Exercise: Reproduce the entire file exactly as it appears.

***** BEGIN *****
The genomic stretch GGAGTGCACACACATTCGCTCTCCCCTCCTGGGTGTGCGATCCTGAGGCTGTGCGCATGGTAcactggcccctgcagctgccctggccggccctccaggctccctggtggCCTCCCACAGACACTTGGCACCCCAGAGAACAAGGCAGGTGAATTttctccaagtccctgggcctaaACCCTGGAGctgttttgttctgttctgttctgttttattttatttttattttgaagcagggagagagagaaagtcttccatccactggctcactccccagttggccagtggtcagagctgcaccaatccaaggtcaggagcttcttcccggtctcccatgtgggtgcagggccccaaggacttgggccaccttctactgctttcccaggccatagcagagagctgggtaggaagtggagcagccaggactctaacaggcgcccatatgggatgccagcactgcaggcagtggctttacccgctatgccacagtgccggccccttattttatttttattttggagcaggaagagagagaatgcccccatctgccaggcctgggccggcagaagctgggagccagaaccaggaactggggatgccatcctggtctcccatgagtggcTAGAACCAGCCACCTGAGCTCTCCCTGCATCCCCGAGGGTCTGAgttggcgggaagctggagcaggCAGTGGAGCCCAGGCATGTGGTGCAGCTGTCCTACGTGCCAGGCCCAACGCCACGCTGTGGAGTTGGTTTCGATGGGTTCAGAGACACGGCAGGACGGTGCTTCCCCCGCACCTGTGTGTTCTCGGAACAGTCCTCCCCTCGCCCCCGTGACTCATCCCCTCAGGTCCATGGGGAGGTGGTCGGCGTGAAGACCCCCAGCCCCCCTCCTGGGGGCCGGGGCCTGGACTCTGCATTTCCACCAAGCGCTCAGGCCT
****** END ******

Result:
The genomic stretch GGAGTGCACACACATTCGCTCTCCCCTCCTGGGTGTGCGATCCTGAGGCTGTGCGCATGGTAcactggcccctgcagctgccctggccggccctccaggctccctggtggCCTCCCACAGACACTTGGCACCCCAGAGAACAAGGCAGGTGAATTttctccaagtccctgggcctaaACCCTGGAGctgttttgttctgttctgttctgttttattttatttttattttgaagcagggagagagagaaagtcttccatccactggctcactccccagttggccagtggtcagagctgcaccaatccaaggtcaggagcttcttcccggtctcccatgtgggtgcagggccccaaggacttgggccaccttctactgctttcccaggccatagcagagagctgggtaggaagtggagcagccaggactctaacaggcgcccatatgggatgccagcactgcaggcagtggctttacccgctatgccacagtgccggccccttattttatttttattttggagcaggaagagagagaatgcccccatctgccaggcctgggccggcagaagctgggagccagaaccaggaactggggatgccatcctggtctcccatgagtggcTAGAACCAGCCACCTGAGCTCTCCCTGCATCCCCGAGGGTCTGAgttggcgggaagctggagcaggCAGTGGAGCCCAGGCATGTGGTGCAGCTGTCCTACGTGCCAGGCCCAACGCCACGCTGTGGAGTTGGTTTCGATGGGTTCAGAGACACGGCAGGACGGTGCTTCCCCCGCACCTGTGTGTTCTCGGAACAGTCCTCCCCTCGCCCCCGTGACTCATCCCCTCAGGTCCATGGGGAGGTGGTCGGCGTGAAGACCCCCAGCCCCCCTCCTGGGGGCCGGGGCCTGGACTCTGCATTTCCACCAAGCGCTCAGGCCT